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You should use iterators: when you use a line like this for i in 0..dest_len as isize, the compiler cannot optimize when going through the slice.

A better example:

fn read_float_vec_from_byte_vec(v: Vec<u8>) -> Result<Vec<f32>, &'static str> {
    #[inline(always)]
    fn float_from_u8_slice(s: &[u8]) -> f32 {
        let array = [s[0], s[1], s[2], s[3]];
        unsafe { std::mem::transmute(array) }
    }

    match v.len() % 4 {
        0 => Ok(v.chunks(4).map(float_from_u8_slice).collect()),
        _ => Err("Number not divisible by 4"),
    }
}

With the iteration over v.chunks(4).map(float_from_u8_slice).collect(), the code is smaller and more readable. Generally speaking, iterators are always better than indexing because indexing operation performs bounds checks.

Unfortunately, you cannot do the same with float_vec_as_byte_vec because (for now) arrays in Rust are not a first-class citizen. Due to the fact that genericity on integers does not exist, you cannot consume an array into an iterator. If it did, we could write something like:

// This code does not work currently
fn float_vec_as_byte_vec(s: &[f32]) -> Vec<u8> {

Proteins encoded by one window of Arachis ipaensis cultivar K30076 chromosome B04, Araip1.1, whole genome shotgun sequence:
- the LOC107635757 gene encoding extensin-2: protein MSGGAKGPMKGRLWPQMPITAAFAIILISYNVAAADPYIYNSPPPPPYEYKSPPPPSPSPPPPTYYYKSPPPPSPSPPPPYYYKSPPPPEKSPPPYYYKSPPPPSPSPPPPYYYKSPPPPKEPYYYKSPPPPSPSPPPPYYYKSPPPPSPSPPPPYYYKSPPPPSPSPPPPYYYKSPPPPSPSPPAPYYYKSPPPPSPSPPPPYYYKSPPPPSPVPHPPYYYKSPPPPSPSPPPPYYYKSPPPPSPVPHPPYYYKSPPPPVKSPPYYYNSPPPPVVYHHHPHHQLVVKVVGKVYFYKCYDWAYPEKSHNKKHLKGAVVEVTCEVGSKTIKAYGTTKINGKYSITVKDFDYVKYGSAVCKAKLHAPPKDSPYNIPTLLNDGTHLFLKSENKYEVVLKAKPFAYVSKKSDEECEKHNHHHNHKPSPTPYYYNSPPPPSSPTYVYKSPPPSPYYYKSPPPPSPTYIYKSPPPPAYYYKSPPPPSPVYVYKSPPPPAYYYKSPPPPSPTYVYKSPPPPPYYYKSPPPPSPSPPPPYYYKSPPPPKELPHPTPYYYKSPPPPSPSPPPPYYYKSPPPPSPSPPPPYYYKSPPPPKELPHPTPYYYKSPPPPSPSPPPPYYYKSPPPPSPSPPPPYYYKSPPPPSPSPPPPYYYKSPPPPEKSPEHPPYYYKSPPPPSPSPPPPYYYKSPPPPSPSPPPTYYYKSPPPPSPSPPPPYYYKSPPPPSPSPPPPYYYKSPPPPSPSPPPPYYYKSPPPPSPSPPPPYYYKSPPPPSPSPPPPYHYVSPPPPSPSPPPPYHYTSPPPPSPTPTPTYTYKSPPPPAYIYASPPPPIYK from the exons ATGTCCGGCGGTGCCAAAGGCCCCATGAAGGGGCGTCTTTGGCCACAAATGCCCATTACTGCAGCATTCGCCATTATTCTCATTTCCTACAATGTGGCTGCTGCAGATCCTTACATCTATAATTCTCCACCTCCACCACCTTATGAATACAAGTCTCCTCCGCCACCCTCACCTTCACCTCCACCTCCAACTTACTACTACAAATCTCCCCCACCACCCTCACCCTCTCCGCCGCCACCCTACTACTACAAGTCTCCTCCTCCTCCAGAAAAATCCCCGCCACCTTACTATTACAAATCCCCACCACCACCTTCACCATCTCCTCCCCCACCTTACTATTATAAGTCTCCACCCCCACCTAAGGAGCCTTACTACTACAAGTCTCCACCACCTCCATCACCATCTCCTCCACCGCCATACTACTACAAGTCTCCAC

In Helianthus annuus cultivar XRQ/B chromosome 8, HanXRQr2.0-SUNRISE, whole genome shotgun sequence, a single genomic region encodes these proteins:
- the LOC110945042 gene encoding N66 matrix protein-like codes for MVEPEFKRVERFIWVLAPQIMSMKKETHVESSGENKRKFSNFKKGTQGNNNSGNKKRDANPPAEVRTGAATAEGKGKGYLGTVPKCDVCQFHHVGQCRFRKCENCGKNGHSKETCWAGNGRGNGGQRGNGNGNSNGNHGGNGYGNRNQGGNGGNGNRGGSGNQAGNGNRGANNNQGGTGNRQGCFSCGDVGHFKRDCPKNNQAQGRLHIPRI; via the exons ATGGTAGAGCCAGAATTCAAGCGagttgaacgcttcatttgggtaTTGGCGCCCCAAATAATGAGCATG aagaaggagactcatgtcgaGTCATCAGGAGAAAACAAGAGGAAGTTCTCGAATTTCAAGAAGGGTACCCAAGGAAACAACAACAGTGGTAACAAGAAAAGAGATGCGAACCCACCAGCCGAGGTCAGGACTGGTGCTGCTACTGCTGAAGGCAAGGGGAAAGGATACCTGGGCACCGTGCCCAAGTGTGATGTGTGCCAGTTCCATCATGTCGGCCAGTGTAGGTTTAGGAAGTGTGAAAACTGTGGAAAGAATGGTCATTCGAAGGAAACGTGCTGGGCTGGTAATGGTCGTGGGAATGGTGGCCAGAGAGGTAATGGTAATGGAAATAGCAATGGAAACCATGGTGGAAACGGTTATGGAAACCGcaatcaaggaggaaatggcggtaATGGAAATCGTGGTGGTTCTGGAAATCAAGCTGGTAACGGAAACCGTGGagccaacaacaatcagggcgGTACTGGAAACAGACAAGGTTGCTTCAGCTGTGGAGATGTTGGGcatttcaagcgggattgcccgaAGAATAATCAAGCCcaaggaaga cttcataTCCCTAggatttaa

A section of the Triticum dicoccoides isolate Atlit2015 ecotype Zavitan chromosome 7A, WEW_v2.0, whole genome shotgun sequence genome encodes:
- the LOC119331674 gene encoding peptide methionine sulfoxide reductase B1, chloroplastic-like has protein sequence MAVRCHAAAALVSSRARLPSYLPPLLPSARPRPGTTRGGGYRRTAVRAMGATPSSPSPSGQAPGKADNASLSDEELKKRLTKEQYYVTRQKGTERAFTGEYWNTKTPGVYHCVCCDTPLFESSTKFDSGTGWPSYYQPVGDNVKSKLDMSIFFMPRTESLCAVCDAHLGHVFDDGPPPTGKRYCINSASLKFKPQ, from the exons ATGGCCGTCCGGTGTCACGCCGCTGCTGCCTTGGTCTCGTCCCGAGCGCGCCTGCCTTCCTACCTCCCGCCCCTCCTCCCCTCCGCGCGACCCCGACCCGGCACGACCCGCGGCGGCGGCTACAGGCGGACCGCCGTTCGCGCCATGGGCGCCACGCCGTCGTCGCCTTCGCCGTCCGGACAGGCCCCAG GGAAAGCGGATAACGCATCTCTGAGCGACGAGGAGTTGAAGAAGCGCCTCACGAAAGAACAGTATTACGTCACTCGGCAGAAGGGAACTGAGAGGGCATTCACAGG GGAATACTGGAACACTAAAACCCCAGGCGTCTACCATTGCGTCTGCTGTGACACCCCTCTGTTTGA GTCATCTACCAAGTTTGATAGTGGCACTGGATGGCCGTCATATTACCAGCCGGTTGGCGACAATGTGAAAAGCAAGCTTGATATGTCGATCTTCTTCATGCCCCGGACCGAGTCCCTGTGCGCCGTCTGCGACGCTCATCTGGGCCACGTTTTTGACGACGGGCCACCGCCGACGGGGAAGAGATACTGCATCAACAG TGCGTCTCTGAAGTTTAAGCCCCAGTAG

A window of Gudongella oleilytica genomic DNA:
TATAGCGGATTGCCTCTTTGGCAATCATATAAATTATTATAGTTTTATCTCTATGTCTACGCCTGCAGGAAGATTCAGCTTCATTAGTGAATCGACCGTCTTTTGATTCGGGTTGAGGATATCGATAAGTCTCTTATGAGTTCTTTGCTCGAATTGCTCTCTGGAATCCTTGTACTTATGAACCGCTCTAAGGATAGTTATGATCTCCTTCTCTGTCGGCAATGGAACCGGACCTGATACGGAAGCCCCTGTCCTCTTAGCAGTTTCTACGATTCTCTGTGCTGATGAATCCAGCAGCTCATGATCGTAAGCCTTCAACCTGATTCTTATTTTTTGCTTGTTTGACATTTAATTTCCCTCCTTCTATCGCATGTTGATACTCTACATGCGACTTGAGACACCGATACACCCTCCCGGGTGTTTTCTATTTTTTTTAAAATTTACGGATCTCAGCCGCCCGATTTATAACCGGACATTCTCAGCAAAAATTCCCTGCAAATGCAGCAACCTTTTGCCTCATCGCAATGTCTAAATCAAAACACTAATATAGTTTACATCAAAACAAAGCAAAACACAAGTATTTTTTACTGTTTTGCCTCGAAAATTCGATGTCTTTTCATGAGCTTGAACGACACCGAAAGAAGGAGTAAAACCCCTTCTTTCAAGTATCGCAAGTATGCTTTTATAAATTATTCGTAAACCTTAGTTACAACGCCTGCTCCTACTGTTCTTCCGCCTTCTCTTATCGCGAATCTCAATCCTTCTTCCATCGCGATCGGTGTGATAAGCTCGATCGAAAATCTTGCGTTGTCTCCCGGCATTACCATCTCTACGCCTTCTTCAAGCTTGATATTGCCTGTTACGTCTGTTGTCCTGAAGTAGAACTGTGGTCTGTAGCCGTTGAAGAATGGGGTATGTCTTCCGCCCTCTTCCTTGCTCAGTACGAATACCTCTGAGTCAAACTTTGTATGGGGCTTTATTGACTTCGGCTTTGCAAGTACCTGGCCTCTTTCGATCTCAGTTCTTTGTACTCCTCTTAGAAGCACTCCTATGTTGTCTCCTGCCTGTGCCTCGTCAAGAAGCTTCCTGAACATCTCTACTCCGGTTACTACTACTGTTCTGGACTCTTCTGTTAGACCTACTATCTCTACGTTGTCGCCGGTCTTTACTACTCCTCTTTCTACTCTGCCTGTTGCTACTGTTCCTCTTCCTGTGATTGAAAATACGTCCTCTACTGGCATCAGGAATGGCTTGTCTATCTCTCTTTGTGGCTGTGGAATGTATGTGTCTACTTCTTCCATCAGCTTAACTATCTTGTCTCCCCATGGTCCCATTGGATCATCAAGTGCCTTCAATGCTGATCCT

s.iter().flat_map(|&f| unsafe { transmute::<f32, [u8; 4]>(f)).collect()
}

In this code, I accept the type &[f32], instead of &Vec<f32>. Slices are a view of memory, and that is what we want. &Vec<f32> does not really make sense, semantically.

In the first function I rewrote, I used &'static str and not String because we do not need an allocated string since it is literal.

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  • \$\begingroup\$ This looks better, thanks a lot. Just as a remark: Simply replacing read_float_vec_from_byte_vec with your version like this results in an error in line 36 (expected reference, found struct std::string::String). However, changing your function signature to fn read_float_vec_from_byte_vec(v: Vec<u8>) -> Result<Vec<f32>, String> { and adding to_string in the right place makes it work. :) \$\endgroup\$ – Tobias Hermann Feb 13 '18 at 10:18
  • \$\begingroup\$ Oh, and clippy does not like the call to transmute and gives the following warning: transmute from [u8; 4] to a less-aligned type (f32) \$\endgroup\$ – Tobias Hermann Feb 13 '18 at 10:31
  • \$\begingroup\$ @TobiasHermann Sure, that's because you need a String after that. This modification was kind of generic and I did not took into account your particular usage after that. \$\endgroup\$ – French Boiethios Feb 13 '18 at 10:41
  • \$\begingroup\$ @TobiasHermann the lint is buggy and wrong in this case (see github.com/rust-lang-nursery/rust-clippy/pull/…) \$\endgroup\$ – Stefan Feb 13 '18 at 11:05
  • \$\begingroup\$ "the compiler cannot optimize" - why not? It certainly may be able to see all indexes in range looped over are valid (I'm not saying there aren't other good reasons to use iterators). \$\endgroup\$ – Stefan Feb 13 '18 at 11:08